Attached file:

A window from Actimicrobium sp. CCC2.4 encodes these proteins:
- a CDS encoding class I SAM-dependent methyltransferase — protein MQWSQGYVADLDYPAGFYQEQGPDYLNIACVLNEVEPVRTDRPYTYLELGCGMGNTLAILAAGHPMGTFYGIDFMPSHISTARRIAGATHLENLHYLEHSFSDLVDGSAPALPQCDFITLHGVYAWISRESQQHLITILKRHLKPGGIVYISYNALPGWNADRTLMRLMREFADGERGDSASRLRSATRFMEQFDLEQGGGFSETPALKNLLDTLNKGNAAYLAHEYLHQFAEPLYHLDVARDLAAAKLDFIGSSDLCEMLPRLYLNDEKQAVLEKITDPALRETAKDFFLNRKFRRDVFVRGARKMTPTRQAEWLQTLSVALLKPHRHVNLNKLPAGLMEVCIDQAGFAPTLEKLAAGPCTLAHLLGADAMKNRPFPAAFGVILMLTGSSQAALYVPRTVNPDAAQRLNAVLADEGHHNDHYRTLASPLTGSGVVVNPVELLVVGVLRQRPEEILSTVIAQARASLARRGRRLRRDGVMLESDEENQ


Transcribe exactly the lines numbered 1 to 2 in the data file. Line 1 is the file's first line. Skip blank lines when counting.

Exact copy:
A window from Actimicrobium sp. CCC2.4 encodes these proteins:
- a CDS encoding class I SAM-dependent methyltransferase — protein MQWSQGYVADLDYPAGFYQEQGPDYLNIACVLNEVEPVRTDRPYTYLELGCGMGNTLAILAAGHPMGTFYGIDFMPSHISTARRIAGATHLENLHYLEHSFSDLVDGSAPALPQCDFITLHGVYAWISRESQQHLITILKRHLKPGGIVYISYNALPGWNADRTLMRLMREFADGERGDSASRLRSATRFMEQFDLEQGGGFSETPALKNLLDTLNKGNAAYLAHEYLHQFAEPLYHLDVARDLAAAKLDFIGSSDLCEMLPRLYLNDEKQAVLEKITDPALRETAKDFFLNRKFRRDVFVRGARKMTPTRQAEWLQTLSVALLKPHRHVNLNKLPAGLMEVCIDQAGFAPTLEKLAAGPCTLAHLLGADAMKNRPFPAAFGVILMLTGSSQAALYVPRTVNPDAAQRLNAVLADEGHHNDHYRTLASPLTGSGVVVNPVELLVVGVLRQRPEEILSTVIAQARASLARRGRRLRRDGVMLESDEENQ